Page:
Amber Anderson

Learning Objectives
  • Outline basic steps in the nitrogen cycle
  • Identify potential sources of loss or transformation resulting in decreased available N in the soil
  • Predict differences in loss of nitrogen under contrasting conditions.


Nitrogen is critically important to plant growth as it is a part of chlorophyll, nucleic acids (DNA), amino acids, and proteins. Therefore, a nitrogen-deficient plant will appear yellow with decreased growth. Despite being a major component of the air around us, nitrogen can regularly be a plant-limiting nutrient. Today, commercial nitrogen fertilizer production, known as the Haber-Bosch process, uses large amounts of energy to convert the nitrogen in the atmosphere to plant-usable forms. Previously, legumes and manures were used for nitrogen management within agricultural systems.

A strip of short grasses in between two sections of corn rows.
A corn field with a strip of grasses through it.
Lower leaf of a corn plant showing nitrogen deficiency symptoms-necrotic tissue progressing down the midvein from further away to the main stem of the plant.
Lower leaf of corn (maize) plant showing nitrogen deficiency symptoms

Nitrogen is a challenge for management due to its significant biological reactivity, interactions with soil, and potential negative impacts on human health and the environment. The US Environmental protection agency (EPA) has set a limit of 10 ppm (10 mg/L) of nitrate in its safe drinking water standard due to the potential negative health implications, such as blue baby syndrome. Environmentally, nutrient enrichment coming from the corn belt contributes to the dead zone in the gulf of Mexico.


Simplified Nitrogen Cycle

This diagram of the nitrogen cycle shows were in the cycle antibiotics could impact the ability of denitrifying bacteria
US geological Survey simplified nitrogen cycle


  • Fixation: N2 gas converted to plant-usable form through either free-living or symbiotic organisms. Commercially or industrially, atmospheric nitrogen can be fixed using significant amounts of energy through the Haber-Bosch process. This nitrogen is added to the soil and/or plant available pool.
  • Nitrification: N is biologically converted to nitrate (NO3), which can be lost due to leaching.
  • Denitrification: Nitrate (NO3) to N2 or nitrous oxide (greenhouse gas), usually occurs due to biological activity and anaerobic conditions, like could exist in a waterlogged soil. This is a loss from both the soil and available pool.
  • Immobilization: Nitrogen removed from plant-available pool due to uptake by microbial tissues, so a short-term loss from the plant-available pool, but not a long-term loss.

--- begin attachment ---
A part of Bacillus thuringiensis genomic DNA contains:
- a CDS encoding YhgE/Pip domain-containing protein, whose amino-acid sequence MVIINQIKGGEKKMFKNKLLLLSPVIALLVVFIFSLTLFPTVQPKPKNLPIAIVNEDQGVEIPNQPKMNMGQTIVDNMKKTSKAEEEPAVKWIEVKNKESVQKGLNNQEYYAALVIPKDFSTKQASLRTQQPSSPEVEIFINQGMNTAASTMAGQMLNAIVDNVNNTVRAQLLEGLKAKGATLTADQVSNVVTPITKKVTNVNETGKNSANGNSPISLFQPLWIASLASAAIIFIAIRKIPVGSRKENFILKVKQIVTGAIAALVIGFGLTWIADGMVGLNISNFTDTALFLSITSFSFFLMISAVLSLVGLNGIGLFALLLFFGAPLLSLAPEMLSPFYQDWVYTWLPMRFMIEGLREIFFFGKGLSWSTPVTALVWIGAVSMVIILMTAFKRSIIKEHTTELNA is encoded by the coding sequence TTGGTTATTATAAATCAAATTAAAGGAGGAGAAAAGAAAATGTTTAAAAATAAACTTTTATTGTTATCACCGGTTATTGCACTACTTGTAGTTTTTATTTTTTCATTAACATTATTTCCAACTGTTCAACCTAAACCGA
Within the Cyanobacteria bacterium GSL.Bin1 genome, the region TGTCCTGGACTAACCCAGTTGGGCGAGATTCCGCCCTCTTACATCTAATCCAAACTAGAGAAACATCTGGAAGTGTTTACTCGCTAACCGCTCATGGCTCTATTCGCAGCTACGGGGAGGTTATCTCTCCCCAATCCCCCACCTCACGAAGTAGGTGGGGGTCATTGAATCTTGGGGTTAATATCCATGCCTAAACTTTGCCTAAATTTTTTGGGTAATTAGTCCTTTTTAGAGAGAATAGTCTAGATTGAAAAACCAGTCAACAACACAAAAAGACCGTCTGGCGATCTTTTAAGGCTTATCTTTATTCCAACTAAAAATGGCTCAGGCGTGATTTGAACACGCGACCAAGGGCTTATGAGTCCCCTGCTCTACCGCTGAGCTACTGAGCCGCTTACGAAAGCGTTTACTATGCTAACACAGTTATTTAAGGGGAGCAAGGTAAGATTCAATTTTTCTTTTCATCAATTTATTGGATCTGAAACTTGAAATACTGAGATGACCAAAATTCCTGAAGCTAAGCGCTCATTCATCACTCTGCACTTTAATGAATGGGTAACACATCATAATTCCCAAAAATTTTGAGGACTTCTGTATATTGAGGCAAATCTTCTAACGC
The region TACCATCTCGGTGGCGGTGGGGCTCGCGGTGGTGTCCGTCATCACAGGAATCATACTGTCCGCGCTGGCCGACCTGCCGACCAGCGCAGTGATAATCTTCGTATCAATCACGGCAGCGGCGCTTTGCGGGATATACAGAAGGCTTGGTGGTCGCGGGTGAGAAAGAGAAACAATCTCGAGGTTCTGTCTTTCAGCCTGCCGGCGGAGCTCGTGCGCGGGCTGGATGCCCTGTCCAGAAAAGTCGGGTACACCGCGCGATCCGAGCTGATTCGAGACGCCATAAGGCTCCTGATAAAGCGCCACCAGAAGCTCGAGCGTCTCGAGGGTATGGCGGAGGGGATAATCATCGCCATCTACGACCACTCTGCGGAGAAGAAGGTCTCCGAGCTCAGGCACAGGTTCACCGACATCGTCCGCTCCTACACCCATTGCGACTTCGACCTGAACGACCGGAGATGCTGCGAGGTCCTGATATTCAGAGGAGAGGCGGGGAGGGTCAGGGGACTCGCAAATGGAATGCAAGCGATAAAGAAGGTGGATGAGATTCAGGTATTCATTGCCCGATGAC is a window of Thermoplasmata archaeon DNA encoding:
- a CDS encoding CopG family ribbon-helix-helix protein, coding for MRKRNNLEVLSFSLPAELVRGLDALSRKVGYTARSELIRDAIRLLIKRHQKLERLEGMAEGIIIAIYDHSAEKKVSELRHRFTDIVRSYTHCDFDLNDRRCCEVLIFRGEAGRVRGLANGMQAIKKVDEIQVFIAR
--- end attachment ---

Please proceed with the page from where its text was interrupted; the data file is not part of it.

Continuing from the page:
• Mineralization: Organic nitrogen converted to plant-available nitrogen, the reverse of immobilization.
  • Leaching: Nitrate (usually) lost due to moving through water and out of the system.
  • Volatilization: Ammonia (NH3) lost from the soil as a gas, like if anhydrous ammonia is applied to dry soil or with equipment that didn’t successfully seal the furrow.
  • Ammonification: N is converted to NH4+ form of nitrogen. 

Note that microbial activity is a major component of many transformations, with soil conditions, such as low oxygen or warmer soil temperatures, change the types and rates of transformations present.

Legumes and nitrogen management

Historically, legumes like alfalfa, beans, and peas, in combination with animal manures or composts, were used to add nitrogen or manage nitrogen in agricultural or horticultural settings. Many of these techniques are still used, based upon available resources.


Nitrate testing

In Iowa, any nitrate remaining in August is assumed to be lost before the next cash crop would utilize it, so it is not regularly included in standard fall soil testing. In drier climates, this may not be the case, and fall or winter nitrate testing may occur. The spring soil nitrate test may be used after corn has begun its growth to determine if an additional side-dress application of nitrogen would be warranted. Fall cornstalk testing could be used to assess if nitrogen was sufficient or likely in excess to determine future management. If still possible, a cover crop could be used to uptake the remaining nitrate and prevent it from leaching.



Additional Nitrogen Cycle video

This video was developed by Dr. John Sawyer with ISU Extension.

Key Takeaways

Nitrogen management is dynamic due to its biological reactivity

  • Potential losses can occur to either air or water
  • Biological transformations significantly impact the plant-available N



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Introduction to Soil Science Copyright © 2023 by Amber Anderson is licensed under a Creative Commons Attribution 4.0 International License, except where otherwise noted.